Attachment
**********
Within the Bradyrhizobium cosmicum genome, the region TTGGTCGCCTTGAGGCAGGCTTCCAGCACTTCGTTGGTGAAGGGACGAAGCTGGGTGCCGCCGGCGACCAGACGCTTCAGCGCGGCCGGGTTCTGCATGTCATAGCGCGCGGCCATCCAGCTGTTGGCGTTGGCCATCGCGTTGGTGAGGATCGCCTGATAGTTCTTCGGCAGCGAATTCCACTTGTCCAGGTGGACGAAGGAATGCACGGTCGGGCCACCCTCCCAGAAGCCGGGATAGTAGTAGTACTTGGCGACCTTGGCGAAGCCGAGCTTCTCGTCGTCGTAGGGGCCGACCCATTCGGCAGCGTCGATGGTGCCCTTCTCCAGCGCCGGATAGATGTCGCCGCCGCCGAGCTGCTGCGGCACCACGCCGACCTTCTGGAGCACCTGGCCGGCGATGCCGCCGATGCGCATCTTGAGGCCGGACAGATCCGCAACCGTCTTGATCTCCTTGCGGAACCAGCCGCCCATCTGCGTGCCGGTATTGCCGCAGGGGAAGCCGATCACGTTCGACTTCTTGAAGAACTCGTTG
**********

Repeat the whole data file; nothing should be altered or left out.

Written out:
Within the Bradyrhizobium cosmicum genome, the region TTGGTCGCCTTGAGGCAGGCTTCCAGCACTTCGTTGGTGAAGGGACGAAGCTGGGTGCCGCCGGCGACCAGACGCTTCAGCGCGGCCGGGTTCTGCATGTCATAGCGCGCGGCCATCCAGCTGTTGGCGTTGGCCATCGCGTTGGTGAGGATCGCCTGATAGTTCTTCGGCAGCGAATTCCACTTGTCCAGGTGGACGAAGGAATGCACGGTCGGGCCACCCTCCCAGAAGCCGGGATAGTAGTAGTACTTGGCGACCTTGGCGAAGCCGAGCTTCTCGTCGTCGTAGGGGCCGACCCATTCGGCAGCGTCGATGGTGCCCTTCTCCAGCGCCGGATAGATGTCGCCGCCGCCGAGCTGCTGCGGCACCACGCCGACCTTCTGGAGCACCTGGCCGGCGATGCCGCCGATGCGCATCTTGAGGCCGGACAGATCCGCAACCGTCTTGATCTCCTTGCGGAACCAGCCGCCCATCTGCGTGCCGGTATTGCCGCAGGGGAAGCCGATCACGTTCGACTTCTTGAAGAACTCGTTG